Do you have a PA?
Thread poster: Stanislaw Czech, MCIL
I am wondering if it is reasonable solution for a freelance translator to hire a personal assistant. As I am thinking myself about getting rid of a part of administration work, I am curious how many translators have and if so - what duties do you assign to him/her.
| | DZiW
English to Russian
PDA, and smartphone... and with proper software.
Why one more HF?
| | Suzan Hamer
Local time: 21:53
But lately I have been seriously considering it, not only for administration tasks but also household tasks and errands that fritter away my time and energy that could be better used for translation and editing (and sleeping). I suppose some people might say I need a housekeeper then, or perhaps a wife . . . I've started using the Paymo timer to track the time I spend on other tasks (not always work related) and I am amazed.
| Pays for himself || Feb 24, 2010 |
Thanks to a happy bit of serendipity, I got a personal assistant some time ago. At that time I received a new assignment to translate daily news briefs in a field for a US company with operations throughout Latin America. The briefs (100-150 words) came in for each country between 9 and 11 a.m., and had to be returned in final form, with a special font and type color, etc. At the same time one of Mrs. D's nephews came to Lima looking for work. A bright lad with some accounting courses and a few years of college, I gave him a try and it worked out well. He was first used to check the mails, download the files, name them with my coding system, pass them through the processor, check format and font and save them (via LAN) to my desktop. After translation, he then recorded the data for each one and sent them out. All I had to do was translate.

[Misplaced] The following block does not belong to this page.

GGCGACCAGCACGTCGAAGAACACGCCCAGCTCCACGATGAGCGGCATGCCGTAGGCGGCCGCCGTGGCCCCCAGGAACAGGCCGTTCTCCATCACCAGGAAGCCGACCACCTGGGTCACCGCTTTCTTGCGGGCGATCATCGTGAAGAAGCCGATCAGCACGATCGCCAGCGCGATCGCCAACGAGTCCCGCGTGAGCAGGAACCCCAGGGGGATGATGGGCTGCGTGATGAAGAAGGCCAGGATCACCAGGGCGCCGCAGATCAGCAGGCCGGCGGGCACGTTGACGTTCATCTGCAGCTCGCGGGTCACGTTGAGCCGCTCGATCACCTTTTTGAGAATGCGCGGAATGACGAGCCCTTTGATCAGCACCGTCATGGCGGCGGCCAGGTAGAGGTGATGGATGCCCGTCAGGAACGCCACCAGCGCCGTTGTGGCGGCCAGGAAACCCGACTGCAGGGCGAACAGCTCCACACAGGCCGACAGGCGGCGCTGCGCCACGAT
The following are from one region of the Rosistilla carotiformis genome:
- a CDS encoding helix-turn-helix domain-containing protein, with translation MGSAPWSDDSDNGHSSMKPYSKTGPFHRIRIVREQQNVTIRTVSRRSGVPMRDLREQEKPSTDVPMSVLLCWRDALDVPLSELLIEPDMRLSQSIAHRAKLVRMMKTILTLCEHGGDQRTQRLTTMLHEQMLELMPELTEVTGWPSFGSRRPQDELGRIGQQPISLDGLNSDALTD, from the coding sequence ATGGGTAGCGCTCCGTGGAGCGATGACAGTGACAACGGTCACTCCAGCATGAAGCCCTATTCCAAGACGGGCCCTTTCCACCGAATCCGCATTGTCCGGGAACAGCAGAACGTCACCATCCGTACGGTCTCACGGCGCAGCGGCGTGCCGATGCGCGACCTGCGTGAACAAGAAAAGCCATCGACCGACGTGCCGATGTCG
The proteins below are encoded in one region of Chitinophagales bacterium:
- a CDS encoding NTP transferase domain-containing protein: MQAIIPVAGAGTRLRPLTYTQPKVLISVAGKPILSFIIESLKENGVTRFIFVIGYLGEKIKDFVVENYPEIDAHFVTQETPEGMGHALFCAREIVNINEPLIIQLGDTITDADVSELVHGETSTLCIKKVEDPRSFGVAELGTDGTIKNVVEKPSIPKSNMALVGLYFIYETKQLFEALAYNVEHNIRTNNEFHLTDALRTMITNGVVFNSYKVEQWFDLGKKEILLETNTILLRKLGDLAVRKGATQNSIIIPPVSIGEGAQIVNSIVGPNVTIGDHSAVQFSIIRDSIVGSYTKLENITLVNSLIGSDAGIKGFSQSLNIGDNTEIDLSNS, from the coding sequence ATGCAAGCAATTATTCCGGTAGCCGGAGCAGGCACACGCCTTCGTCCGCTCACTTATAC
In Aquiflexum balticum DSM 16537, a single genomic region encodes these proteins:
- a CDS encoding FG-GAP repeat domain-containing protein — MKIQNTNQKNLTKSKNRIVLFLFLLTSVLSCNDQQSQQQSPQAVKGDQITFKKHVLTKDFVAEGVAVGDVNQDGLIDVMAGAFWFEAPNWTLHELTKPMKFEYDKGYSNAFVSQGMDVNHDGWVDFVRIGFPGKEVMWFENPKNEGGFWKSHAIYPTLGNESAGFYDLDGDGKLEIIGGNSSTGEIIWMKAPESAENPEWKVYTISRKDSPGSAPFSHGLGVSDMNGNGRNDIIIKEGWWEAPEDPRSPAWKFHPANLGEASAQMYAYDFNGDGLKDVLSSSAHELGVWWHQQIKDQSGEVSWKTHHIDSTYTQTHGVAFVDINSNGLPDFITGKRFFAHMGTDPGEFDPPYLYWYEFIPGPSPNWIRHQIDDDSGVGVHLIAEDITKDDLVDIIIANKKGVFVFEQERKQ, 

His tasks expanded (typing image-sourced files, maintaining accounts, running around Lima on collections, going to the post office, local purchases etc .). He stayed with me over two years, finished his degree and is now a CPA with his own firm. His replacement was a part-timer (another nephew) who had recently come on board to assist in a major due diligence project that involved typing ten years of tax assessments and rulings for a local sub of a US company. This one lasted four years, graduating from timid with few skills to a proactive asset with good ideas and the ability to express them. He took a job as a laborer for a gas project and is now their assistant supply manager.
The third was no great shakes and didn't last long. I went without until finding number four, who is rapidly becoming a star.
I find that the time and effort I save by using a personal assistant more than makes up for the expense. Just keeping track of the jobs done and organizing paperwork is a lifesaver, without counting typing scanned docs (or cleaning ABBYYed docs), monitoring mails, responding to Spanish mails and telephone calls is a blessing, and sometimes other light tasks can be added (I use these lads to do all dates and figures in English before I get them- some times this can be up to 20 % of a word count).